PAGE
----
I’ve been in the governance, risk, and compliance (GRC) space for some 11 years now, always working for software vendors. And still, one of the most consistently frustrating experiences I have is seeing boards and leadership teams choose not to adopt enterprise-wide risk management. Often, these business decision-makers are not convinced there is a business value add. It’s seen as a value protector at best, but typically a cost. I constantly ask myself, “Why is that?”
Silos lead to case-by-case approach to GRC, but don’t add intrinsic value
Historically, GRC has come from a number of silos, typically driven by specific regulatory compliance requirements such as SOX, Solvency/Basel, FCPA/ABAC, AML, GDPR and so on. The list is long and regulations have complex and costly impacts on business operations.
There is a time dimension too—different silos attract more focus by an organisation at any one point in time. So executive attention will shift across the landscape over the years, focusing on what is deemed most critical to business operations at that point in time. For example, cyber-security is a hot topic right now.
One of the consequences of these silos is that organizations end up describing and justifying a business case for solving the particular “problem” at that point in time. The result in software terms is purchasing/developing a point solution for that particular problem, and in operational terms “ticking the box” saying this is done.
Furthermore, since organizations don’t see the value of an integrated GRC and security approach, they consider this as the end-point and stop there. If they were driven by a template of integration, there would be an equally important consequent project to define how this new solution and information output feeds into corporate decision making and forecasting. They would determine how it combines with other information to provide a more accurate and joined up view of the organization.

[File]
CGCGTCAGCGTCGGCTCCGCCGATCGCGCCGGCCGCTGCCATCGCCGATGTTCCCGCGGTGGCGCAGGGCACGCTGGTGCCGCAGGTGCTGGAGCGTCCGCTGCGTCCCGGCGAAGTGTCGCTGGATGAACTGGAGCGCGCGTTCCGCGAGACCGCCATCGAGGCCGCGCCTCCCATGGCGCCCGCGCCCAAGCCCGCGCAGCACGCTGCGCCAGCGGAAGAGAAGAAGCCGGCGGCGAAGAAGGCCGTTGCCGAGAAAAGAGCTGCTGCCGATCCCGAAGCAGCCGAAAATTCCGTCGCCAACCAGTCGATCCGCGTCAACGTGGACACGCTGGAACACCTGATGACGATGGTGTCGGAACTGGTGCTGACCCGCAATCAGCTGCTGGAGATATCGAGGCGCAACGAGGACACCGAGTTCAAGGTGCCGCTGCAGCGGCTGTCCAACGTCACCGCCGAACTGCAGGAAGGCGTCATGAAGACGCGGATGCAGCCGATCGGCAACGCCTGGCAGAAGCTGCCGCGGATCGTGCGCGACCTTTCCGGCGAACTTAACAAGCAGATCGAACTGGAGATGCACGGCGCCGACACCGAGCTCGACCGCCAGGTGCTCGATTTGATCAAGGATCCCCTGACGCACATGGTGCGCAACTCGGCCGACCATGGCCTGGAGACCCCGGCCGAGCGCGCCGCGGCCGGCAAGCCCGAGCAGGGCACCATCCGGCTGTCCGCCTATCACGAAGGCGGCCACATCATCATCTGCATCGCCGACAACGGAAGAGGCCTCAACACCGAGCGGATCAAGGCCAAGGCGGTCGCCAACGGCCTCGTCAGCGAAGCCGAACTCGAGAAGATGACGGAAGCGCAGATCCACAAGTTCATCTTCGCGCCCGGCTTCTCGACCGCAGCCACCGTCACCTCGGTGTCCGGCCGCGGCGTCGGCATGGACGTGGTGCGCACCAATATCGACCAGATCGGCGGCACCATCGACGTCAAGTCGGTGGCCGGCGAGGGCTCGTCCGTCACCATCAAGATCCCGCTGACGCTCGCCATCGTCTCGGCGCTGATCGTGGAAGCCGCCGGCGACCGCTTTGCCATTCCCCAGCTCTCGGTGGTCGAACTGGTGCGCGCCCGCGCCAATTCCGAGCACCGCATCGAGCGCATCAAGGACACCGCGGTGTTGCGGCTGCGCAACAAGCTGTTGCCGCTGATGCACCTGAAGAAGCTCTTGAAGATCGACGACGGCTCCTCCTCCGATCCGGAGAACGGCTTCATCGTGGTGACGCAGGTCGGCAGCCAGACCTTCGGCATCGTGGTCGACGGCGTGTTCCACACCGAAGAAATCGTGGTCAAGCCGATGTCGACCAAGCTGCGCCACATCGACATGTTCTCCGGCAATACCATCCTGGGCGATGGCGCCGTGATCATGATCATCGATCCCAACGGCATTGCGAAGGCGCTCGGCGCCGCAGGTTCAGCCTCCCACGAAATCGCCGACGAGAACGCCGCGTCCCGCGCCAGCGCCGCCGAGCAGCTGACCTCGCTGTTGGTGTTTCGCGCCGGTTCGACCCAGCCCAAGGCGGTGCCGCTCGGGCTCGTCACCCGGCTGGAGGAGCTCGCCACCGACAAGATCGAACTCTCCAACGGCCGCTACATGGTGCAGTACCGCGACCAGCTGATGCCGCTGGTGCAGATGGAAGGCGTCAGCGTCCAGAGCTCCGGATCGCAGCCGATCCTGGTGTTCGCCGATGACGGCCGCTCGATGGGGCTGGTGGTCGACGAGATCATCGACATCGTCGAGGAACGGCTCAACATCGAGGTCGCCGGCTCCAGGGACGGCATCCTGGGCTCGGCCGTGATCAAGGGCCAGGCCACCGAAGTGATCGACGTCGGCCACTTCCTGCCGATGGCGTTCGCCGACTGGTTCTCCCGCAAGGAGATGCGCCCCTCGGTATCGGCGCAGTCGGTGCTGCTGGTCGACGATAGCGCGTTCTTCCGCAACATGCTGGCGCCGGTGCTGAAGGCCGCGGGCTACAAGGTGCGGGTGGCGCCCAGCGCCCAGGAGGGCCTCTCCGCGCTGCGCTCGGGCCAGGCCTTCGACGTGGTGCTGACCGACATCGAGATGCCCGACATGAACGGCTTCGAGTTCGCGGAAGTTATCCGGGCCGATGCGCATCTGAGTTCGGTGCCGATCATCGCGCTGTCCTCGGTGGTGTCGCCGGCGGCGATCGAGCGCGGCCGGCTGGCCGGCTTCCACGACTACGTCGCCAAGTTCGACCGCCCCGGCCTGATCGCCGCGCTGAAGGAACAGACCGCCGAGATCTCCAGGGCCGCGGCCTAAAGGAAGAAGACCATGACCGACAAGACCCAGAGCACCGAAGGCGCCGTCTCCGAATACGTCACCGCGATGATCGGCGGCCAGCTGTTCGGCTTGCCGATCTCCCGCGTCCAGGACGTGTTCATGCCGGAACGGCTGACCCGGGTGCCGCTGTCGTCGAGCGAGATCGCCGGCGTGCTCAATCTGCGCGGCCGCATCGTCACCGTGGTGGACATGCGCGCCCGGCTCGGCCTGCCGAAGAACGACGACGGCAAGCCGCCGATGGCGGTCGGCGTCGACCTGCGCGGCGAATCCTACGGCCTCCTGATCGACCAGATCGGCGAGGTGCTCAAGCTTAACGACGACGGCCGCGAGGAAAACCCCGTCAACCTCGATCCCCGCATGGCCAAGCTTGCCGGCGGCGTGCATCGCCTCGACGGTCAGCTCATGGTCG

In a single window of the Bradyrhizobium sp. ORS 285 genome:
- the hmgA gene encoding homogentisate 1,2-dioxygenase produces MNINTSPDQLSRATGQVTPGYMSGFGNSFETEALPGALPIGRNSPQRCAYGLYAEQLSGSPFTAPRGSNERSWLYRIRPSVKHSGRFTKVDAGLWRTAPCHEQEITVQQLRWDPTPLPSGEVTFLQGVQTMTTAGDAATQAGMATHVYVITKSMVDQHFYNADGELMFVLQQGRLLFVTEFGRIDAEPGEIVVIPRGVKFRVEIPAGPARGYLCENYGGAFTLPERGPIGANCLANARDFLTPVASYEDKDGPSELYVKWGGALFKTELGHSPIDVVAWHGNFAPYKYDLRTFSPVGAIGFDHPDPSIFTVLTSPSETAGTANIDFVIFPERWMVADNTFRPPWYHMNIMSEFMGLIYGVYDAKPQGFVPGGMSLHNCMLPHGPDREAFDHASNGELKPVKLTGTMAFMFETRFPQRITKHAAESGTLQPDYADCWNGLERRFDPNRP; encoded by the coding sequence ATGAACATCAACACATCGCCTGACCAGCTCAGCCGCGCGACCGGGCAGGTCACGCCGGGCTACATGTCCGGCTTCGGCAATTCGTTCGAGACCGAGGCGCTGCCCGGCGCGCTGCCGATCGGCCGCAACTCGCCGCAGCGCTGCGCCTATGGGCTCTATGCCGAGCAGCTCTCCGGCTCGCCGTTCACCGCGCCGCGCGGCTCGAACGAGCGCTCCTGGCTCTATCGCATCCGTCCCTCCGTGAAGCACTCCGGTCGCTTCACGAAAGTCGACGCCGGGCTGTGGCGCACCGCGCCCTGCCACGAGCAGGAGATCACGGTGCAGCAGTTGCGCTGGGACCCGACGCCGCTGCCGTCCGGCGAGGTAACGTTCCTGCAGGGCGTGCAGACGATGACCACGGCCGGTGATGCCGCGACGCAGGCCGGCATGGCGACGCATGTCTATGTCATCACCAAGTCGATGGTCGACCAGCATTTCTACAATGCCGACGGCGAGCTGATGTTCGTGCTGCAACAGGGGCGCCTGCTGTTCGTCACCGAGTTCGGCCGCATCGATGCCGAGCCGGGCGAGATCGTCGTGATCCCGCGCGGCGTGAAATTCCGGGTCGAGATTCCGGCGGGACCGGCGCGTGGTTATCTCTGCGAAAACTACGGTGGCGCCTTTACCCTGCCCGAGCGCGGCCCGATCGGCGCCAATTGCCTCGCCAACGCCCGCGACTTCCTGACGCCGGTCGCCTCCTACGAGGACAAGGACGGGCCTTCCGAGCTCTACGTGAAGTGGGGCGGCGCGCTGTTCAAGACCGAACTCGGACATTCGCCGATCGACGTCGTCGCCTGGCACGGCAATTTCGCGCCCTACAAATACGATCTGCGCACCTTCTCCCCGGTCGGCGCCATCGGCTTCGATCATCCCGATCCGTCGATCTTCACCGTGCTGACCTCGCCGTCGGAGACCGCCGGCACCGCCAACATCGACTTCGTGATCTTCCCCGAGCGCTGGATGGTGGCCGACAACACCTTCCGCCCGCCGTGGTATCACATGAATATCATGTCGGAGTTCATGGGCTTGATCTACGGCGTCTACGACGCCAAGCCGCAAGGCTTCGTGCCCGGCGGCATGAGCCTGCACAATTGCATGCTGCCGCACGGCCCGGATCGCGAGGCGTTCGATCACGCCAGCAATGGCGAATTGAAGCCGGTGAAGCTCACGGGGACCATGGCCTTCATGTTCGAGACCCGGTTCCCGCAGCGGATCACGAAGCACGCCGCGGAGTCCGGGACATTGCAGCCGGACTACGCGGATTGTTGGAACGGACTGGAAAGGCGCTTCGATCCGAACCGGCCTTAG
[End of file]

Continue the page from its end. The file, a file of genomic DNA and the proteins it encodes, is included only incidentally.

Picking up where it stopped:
Consequences of the silo effect
So when companies end up with a complex landscape of point solutions purchased over time, they end up with:
- Varying degrees of good fit and agility
- Different levels of software maturity and support-ability
- Poor information integration
- Sub-optimal advances in content for corporate decision making
This just reinforces the perception, and often the experience, that GRC is a cost not a value add. (As a sidebar, integrated Big Data with MI alone is not the solution because enterprise risk management is a process. But that’s a subject for another time…)
Analysts, services, and software companies have a cumulative impact as they follow market trends, much like waves combining to produce higher peaks. Because (to be blunt) that’s where the attention is, so that’s where the money is at that point in time for that silo. The high value to business—integrated information for informed decision making—gets lost.
The inherent characteristic of GRC is that it is an ongoing business process. And it cuts horizontally throughout the business, not just vertically into a silo. Missing the real value add is joining up the silos.
How to move businesses away from the silo approach
I believe that many of us in the GRC “bubble” haven’t articulated the business value-add of enterprise risk management to boards and business stakeholders, and we aren’t standing up for ourselves and challenging the siloed business approach.
This is not just about my employer doing well and me getting paid. This is about building reliable, repeatable businesses operating with integrity, and meeting the business objectives in the face of managing uncertainty—on a global scale. As we saw during the downturn of 2008, businesses are connected in a global web we don’t really appreciate or properly understand.
Use the right analogy
Perhaps finding the right analogy might be a useful tool in the quest to articulate the value add of enterprise risk management. (Bear in mind the audience is not the GRC world – we already get it.)
I suggest you consider conveying that enterprise risk management is like a band (pop, rock, disco, indy – take your pick):
- A band that plays well together will be more successful than one that doesn’t.
- There is a joined up experience for them and their audience (the enterprise effect). Markets respond to this.
- Each individual has a key role to play (the silos).
- To make music (and success) they have to play together.
Imagine what a band would sound like if each member was in their own sound-proofed box and they had to play their latest hit without being able to hear the other band members. Or if just one band member played just their part of the tune? It would either be a discordant mess or an ineffectual attempt.
You wouldn’t short change the musicians in your favourite band that way, so why short change your company’s performance?
When a band is playing a beautiful piece of music in perfect harmony, the experience of hearing it will rock you socks off! Likewise, a well-played enterprise risk management solution can too.
For more insight on risk management, see Digital Compliance: Only Superheroes Need Apply.